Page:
In October 2018, the Arlington Historical Society, in conjunction with the Black Heritage Museum of Arlington, co-hosted an event titled, “The Integration of Sports in Arlington”.  The evening was designed to bring past Arlington athletes, black and white, together to discuss their experiences of finally getting to play sports together.  There was one player, in particular, who made an impression on me that night, his name is Clayton “Cookie” Powell.  When I learned Clayton played at the old Hoffman-Boston High School, before transferring to Wakefield for his senior year, I sought to interview him for the AHS website; it’s great to have contribution about our county’s lesser known high school from the past, H-B.

My first question for Clayton was how did he receive the nickname “Cookie”?  He laughed and replied it was given to him by an older sister because she thought he looked like a chocolate cookie due to having so much hair as a baby.  Clayton was born in 1946 at old Freedmen’s Hospital in D.C. (now Howard University Hospital), the seventh of eight children and his father died when he was only seven years old.  He said his mother finished raising the younger children and she was quite the disciplinarian.

Clayton attended the once all-black Drew Elementary and shared with me some of the all-black little league teams in the area at that time; Jackson All-Stars in Green Valley, Johnson Hill Athletics, and the Hall’s Hill Black Sox.  After elementary school, he attended Hoffman-Boston, then a middle and high school for blacks in Arlington.  At H-B, he played four sports in one year but his mother made sure he kept up with his studies.  His football coach was Neal Haygood – Clayton said he was very smart and taught chemistry, math, and science in addition to coaching football.  H-B played against other all-black high schools which included Luther Jackson in Fairfax, Jennie Dean in Manassas, W.C. Taylor in Warrenton, and Walker-Grant in Fredericksburg.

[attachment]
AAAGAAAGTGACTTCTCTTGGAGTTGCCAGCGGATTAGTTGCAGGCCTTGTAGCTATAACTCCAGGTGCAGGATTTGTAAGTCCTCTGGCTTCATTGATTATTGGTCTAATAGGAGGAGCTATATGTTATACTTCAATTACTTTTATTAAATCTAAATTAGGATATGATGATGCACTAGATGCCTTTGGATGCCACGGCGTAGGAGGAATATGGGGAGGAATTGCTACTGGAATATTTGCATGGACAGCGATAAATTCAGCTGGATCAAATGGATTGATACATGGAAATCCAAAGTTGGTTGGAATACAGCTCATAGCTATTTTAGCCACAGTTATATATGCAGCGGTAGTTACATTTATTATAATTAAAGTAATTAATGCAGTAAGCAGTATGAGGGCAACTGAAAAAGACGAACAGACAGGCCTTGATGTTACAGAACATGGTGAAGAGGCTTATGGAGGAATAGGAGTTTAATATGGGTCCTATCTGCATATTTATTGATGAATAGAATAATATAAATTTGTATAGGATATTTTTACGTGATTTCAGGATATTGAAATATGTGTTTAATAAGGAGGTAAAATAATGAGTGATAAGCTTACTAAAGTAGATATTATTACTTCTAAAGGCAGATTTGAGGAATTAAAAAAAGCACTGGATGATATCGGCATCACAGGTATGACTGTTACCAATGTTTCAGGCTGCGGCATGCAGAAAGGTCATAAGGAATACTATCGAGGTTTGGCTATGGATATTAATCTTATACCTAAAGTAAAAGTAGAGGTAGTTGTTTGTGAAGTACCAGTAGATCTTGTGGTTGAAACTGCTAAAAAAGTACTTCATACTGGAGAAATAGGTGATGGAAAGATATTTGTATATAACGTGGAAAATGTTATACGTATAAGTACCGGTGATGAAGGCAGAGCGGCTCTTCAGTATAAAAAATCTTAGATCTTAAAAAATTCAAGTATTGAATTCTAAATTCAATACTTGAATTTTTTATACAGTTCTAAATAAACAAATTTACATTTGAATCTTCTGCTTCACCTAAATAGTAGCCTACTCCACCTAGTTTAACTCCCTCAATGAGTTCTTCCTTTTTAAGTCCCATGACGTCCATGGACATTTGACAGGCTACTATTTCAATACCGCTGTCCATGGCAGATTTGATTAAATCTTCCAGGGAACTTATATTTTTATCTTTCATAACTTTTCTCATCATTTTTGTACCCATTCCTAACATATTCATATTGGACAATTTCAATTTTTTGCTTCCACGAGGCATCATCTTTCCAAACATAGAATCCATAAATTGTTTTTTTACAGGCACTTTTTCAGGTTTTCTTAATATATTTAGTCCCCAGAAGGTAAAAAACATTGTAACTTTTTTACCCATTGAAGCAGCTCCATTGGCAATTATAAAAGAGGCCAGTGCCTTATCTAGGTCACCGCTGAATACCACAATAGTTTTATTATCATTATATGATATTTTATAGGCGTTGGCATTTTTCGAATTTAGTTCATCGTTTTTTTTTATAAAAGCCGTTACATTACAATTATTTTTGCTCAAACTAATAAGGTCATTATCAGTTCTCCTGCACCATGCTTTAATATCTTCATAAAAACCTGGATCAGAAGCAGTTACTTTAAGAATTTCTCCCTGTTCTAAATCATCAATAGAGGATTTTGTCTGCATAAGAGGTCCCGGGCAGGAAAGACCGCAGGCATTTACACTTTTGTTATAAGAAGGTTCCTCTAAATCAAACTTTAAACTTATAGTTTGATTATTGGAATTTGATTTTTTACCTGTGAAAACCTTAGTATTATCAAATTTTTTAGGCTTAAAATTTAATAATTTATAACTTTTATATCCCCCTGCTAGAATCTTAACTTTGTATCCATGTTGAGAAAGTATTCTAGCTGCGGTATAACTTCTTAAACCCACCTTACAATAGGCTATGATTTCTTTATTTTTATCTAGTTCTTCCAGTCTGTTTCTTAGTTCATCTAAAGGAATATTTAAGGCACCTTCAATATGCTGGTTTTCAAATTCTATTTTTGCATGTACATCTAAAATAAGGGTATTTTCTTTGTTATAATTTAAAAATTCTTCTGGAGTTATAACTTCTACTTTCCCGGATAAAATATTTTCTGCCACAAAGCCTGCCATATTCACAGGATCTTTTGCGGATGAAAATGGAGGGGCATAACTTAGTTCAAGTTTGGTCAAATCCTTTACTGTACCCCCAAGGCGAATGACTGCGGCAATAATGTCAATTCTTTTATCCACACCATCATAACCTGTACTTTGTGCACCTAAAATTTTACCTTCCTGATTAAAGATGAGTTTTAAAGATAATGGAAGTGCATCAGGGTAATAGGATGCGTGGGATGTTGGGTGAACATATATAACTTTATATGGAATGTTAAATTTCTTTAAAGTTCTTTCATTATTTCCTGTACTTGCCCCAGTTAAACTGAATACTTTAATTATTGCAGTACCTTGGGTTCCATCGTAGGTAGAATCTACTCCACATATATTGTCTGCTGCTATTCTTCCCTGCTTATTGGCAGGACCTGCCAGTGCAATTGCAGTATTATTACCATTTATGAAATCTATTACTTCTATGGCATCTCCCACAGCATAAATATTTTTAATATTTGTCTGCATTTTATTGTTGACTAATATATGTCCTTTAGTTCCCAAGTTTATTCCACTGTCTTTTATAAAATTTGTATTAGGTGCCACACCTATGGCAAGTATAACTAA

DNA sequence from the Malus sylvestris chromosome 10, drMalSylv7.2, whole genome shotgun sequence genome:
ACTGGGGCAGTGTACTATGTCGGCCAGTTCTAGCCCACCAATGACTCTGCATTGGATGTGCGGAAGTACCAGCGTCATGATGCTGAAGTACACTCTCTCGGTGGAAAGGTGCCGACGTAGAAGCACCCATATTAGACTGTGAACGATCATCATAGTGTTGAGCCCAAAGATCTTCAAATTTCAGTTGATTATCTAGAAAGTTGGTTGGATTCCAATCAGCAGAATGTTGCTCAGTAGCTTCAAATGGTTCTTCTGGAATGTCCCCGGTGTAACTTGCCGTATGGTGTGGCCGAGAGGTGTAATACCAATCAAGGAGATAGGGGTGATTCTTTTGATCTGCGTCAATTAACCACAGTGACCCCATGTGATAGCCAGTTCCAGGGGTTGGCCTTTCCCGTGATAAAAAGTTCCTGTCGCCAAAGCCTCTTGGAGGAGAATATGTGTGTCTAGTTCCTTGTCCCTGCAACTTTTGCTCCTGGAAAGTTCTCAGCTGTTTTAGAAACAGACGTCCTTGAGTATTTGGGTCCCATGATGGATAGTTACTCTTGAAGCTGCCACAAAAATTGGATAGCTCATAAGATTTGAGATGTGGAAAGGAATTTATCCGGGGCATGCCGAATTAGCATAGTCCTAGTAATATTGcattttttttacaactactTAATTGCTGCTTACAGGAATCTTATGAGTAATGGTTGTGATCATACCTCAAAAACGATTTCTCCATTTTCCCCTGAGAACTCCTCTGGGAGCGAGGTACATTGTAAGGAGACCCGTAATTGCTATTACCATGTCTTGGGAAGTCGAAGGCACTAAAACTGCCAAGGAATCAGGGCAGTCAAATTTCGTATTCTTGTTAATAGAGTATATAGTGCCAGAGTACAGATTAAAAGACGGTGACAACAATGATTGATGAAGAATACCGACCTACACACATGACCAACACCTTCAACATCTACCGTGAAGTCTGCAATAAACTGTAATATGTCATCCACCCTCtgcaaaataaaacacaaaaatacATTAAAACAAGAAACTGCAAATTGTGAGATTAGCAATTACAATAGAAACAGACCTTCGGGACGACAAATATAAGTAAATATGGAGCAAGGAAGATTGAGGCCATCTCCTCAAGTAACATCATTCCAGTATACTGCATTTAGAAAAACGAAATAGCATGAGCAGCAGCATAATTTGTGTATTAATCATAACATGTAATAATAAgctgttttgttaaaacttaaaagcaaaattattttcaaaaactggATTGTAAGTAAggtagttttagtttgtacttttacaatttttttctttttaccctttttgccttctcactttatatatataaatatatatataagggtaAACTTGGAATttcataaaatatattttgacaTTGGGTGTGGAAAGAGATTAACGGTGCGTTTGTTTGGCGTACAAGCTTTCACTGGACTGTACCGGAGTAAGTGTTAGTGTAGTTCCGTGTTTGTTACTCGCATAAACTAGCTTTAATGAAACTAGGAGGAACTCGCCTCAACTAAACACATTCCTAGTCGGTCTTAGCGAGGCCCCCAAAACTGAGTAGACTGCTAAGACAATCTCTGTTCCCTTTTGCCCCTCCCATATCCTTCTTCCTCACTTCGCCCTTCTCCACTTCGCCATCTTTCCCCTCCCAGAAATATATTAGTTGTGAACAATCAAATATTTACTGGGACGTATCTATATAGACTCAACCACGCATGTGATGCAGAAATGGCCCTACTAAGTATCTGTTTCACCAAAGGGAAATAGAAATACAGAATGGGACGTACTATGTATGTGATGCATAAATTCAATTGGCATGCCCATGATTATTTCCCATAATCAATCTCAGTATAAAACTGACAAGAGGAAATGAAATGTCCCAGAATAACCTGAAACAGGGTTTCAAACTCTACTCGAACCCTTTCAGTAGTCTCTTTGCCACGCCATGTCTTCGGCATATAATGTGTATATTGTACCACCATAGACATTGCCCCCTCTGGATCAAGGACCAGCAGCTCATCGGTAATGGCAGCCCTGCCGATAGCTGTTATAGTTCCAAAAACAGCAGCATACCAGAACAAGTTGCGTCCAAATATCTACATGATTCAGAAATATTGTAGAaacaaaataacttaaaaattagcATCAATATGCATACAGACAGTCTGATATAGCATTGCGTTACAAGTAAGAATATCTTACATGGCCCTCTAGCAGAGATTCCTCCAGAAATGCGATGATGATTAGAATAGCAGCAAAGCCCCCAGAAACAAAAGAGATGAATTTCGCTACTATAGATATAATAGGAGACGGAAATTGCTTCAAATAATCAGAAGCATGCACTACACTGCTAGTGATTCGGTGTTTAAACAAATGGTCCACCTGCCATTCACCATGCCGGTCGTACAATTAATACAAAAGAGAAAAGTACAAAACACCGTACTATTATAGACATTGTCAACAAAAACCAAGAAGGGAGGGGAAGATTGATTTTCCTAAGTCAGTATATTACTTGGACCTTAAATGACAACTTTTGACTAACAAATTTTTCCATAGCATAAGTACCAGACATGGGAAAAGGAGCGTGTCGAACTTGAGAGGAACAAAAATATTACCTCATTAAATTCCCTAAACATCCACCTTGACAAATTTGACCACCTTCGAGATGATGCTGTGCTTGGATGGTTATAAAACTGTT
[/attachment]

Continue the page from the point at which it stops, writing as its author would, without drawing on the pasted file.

In 1964, Hoffman-Boston High School closed so Clayton transferred to Wakefield High School for his senior year.  At Wakefield he excelled as a football and basketball player and holds some of the school’s greatest championship memories.  His senior year the Wakefield Warriors won Virginia’s Northern Region Championship in football and basketball and Clayton played a big starting role on both teams.  He shared the story of travelling to Richmond for the state basketball tournament but the team was not allowed to practice in the city because they had an integrated squad – they had to use nearby Virginia Union’s facilities.

He also recalled when Wakefield played D.C.’s Cardoza High School in the preliminary game before the famous Power Memorial vs. DeMatha headliner at Cole Field House in January 1965.  He was excited to tell about his opportunity to stand next to Power Memorial’s superstar, 7’ 2” Lew Alcindor (now Kareem Abdul-Jabbar), in the locker room between games.

When asked to list some of the best local athletes he played against, Clayton remembered the following:  Jimmy Lewis, Parker Gray, John Hummer and Skeeter Swift.

After Wakefield, Clayton spent time in the Air Force during the Vietnam War, attended college, coached the junior varsity football and basketball teams at Wakefield, and retired as a captain in the Arlington Fire Department.  He was very kind to allow AHS to scan his scrapbook which is filled with memorabilia and photos from both H-B Woodlawn and Wakefield and it’s shared here for all to enjoy.